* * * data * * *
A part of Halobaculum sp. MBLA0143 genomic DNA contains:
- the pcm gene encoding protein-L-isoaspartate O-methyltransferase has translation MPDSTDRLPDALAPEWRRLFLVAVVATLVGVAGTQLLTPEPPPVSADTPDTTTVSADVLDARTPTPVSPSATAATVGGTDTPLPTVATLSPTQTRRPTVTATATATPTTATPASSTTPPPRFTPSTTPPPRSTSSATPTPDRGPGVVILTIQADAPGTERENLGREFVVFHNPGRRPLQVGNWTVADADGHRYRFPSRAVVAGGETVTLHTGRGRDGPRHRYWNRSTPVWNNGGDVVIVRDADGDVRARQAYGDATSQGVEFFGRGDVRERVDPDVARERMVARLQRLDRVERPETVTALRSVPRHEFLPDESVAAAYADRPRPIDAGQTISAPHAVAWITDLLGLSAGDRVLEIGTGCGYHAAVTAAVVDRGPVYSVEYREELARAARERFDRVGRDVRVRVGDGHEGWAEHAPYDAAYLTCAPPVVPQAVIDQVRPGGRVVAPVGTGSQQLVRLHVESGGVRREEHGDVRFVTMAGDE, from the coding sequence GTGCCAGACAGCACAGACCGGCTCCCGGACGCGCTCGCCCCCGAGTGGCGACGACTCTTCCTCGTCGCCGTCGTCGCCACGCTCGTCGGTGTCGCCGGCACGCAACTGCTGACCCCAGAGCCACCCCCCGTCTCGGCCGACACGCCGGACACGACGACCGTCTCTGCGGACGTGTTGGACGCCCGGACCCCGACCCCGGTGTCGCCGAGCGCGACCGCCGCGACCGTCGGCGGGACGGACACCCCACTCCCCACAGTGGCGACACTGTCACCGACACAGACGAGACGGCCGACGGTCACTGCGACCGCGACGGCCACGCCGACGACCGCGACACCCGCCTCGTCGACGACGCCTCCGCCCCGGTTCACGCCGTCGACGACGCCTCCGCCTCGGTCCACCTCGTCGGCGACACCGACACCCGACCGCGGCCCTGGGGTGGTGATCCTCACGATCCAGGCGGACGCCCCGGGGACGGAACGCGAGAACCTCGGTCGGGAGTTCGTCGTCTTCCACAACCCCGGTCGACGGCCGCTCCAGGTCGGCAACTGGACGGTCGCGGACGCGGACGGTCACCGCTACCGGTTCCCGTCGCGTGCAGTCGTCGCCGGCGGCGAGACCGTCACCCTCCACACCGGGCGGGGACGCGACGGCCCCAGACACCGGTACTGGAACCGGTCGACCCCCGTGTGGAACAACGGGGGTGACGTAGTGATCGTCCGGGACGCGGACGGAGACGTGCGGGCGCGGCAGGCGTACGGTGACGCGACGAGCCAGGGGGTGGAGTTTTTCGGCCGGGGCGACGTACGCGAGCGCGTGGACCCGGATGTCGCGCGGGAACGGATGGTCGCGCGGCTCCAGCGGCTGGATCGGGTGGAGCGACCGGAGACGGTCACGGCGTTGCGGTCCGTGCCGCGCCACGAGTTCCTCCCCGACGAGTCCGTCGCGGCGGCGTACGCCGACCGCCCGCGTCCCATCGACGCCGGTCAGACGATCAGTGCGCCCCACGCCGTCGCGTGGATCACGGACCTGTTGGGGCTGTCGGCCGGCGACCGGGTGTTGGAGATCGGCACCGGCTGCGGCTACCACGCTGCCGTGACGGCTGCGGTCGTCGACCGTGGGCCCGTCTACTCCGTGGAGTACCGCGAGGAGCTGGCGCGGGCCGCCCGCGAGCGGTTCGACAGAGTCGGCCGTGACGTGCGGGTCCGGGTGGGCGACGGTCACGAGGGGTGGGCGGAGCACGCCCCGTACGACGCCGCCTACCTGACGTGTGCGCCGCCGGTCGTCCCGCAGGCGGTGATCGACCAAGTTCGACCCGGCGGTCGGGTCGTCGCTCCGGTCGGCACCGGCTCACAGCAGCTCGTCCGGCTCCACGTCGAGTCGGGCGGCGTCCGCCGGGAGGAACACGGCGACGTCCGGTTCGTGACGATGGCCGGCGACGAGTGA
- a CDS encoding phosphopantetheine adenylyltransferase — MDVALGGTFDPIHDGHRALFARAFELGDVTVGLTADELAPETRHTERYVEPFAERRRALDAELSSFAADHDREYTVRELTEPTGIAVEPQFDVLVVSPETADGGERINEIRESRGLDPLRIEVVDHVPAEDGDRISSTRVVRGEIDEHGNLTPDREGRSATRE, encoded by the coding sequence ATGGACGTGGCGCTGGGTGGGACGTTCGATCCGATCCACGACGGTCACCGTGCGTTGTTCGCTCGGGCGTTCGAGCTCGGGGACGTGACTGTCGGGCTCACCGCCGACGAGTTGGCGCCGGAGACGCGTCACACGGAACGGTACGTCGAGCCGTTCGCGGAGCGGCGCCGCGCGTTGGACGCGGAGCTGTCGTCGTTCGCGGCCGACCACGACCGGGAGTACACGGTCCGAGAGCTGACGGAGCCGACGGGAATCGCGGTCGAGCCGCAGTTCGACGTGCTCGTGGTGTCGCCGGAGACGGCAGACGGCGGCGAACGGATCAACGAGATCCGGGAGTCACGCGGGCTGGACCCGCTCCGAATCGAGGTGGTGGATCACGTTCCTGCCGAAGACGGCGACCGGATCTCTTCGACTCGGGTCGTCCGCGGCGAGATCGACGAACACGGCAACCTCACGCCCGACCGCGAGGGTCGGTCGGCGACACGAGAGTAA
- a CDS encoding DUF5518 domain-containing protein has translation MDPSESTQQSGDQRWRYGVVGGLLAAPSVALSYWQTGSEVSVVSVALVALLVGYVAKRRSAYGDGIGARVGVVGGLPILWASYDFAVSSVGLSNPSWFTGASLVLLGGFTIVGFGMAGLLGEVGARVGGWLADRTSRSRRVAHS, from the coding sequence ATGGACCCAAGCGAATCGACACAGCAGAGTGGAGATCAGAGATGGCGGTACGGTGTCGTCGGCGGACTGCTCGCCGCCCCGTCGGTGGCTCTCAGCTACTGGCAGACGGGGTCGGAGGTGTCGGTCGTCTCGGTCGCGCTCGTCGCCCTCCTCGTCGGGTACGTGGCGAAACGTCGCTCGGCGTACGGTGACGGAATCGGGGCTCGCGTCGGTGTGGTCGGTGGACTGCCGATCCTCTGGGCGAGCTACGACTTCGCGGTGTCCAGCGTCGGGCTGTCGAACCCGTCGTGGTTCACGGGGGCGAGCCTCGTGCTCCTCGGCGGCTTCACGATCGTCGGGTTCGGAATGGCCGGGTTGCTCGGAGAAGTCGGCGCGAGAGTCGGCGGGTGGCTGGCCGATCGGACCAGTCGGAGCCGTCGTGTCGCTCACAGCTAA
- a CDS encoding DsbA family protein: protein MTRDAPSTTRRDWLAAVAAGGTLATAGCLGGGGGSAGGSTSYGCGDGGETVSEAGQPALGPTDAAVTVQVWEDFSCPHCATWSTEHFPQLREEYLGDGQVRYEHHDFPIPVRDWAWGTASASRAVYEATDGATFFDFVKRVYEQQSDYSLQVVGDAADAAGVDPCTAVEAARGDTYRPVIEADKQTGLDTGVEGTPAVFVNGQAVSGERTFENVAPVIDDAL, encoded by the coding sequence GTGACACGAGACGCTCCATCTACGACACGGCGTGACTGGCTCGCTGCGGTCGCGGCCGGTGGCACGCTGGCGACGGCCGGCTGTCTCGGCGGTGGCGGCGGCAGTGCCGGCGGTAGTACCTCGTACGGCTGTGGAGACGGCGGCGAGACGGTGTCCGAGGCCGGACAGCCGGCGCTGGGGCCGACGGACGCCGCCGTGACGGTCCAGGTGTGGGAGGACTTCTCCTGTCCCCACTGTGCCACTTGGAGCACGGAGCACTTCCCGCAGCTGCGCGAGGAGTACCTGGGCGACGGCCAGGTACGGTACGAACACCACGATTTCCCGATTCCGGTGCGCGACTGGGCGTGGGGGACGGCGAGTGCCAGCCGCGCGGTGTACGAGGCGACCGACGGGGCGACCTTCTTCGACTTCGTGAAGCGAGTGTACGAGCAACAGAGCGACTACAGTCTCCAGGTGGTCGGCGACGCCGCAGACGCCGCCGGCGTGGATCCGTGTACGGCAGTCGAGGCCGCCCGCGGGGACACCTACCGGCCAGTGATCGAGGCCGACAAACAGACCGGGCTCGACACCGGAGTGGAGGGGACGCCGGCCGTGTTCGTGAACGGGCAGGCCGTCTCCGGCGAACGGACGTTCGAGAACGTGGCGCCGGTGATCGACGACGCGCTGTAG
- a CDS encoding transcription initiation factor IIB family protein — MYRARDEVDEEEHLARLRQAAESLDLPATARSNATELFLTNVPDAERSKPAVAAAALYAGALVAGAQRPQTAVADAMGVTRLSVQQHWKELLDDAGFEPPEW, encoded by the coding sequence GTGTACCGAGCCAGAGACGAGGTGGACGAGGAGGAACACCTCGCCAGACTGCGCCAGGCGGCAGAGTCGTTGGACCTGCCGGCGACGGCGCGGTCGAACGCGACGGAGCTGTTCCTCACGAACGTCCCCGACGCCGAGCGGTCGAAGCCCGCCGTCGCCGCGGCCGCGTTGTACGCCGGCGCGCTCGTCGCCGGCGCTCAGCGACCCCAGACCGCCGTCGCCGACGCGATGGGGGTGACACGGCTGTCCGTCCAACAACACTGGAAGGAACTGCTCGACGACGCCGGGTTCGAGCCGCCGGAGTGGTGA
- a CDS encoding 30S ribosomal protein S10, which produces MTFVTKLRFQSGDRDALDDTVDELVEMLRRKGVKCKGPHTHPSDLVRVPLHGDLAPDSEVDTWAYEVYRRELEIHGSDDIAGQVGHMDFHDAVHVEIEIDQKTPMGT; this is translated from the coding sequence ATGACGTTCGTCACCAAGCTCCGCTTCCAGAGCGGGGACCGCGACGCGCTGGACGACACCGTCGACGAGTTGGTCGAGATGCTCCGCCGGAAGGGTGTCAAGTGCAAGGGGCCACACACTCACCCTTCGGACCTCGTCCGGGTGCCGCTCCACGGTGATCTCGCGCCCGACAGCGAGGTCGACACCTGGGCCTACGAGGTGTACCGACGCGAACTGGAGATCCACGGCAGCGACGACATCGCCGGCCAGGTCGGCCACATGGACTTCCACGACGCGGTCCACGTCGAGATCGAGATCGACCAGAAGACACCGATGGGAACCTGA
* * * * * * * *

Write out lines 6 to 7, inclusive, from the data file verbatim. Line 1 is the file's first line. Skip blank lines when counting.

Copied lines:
- a CDS encoding transcription initiation factor IIB family protein — MYRARDEVDEEEHLARLRQAAESLDLPATARSNATELFLTNVPDAERSKPAVAAAALYAGALVAGAQRPQTAVADAMGVTRLSVQQHWKELLDDAGFEPPEW, encoded by the coding sequence GTGTACCGAGCCAGAGACGAGGTGGACGAGGAGGAACACCTCGCCAGACTGCGCCAGGCGGCAGAGTCGTTGGACCTGCCGGCGACGGCGCGGTCGAACGCGACGGAGCTGTTCCTCACGAACGTCCCCGACGCCGAGCGGTCGAAGCCCGCCGTCGCCGCGGCCGCGTTGTACGCCGGCGCGCTCGTCGCCGGCGCTCAGCGACCCCAGACCGCCGTCGCCGACGCGATGGGGGTGACACGGCTGTCCGTCCAACAACACTGGAAGGAACTGCTCGACGACGCCGGGTTCGAGCCGCCGGAGTGGTGA
- a CDS encoding 30S ribosomal protein S10, which produces MTFVTKLRFQSGDRDALDDTVDELVEMLRRKGVKCKGPHTHPSDLVRVPLHGDLAPDSEVDTWAYEVYRRELEIHGSDDIAGQVGHMDFHDAVHVEIEIDQKTPMGT; this is translated from the coding sequence ATGACGTTCGTCACCAAGCTCCGCTTCCAGAGCGGGGACCGCGACGCGCTGGACGACACCGTCGACGAGTTGGTCGAGATGCTCCGCCGGAAGGGTGTCAAGTGCAAGGGGCCACACACTCACCCTTCGGACCTCGTCCGGGTGCCGCTCCACGGTGATCTCGCGCCCGACAGCGAGGTCGACACCTGGGCCTACGAGGTGTACCGACGCGAACTGGAGATCCACGGCAGCGACGACATCGCCGGCCAGGTCGGCCACATGGACTTCCACGACGCGGTCCACGTCGAGATCGAGATCGACCAGAAGACACCGATGGGAACCTGA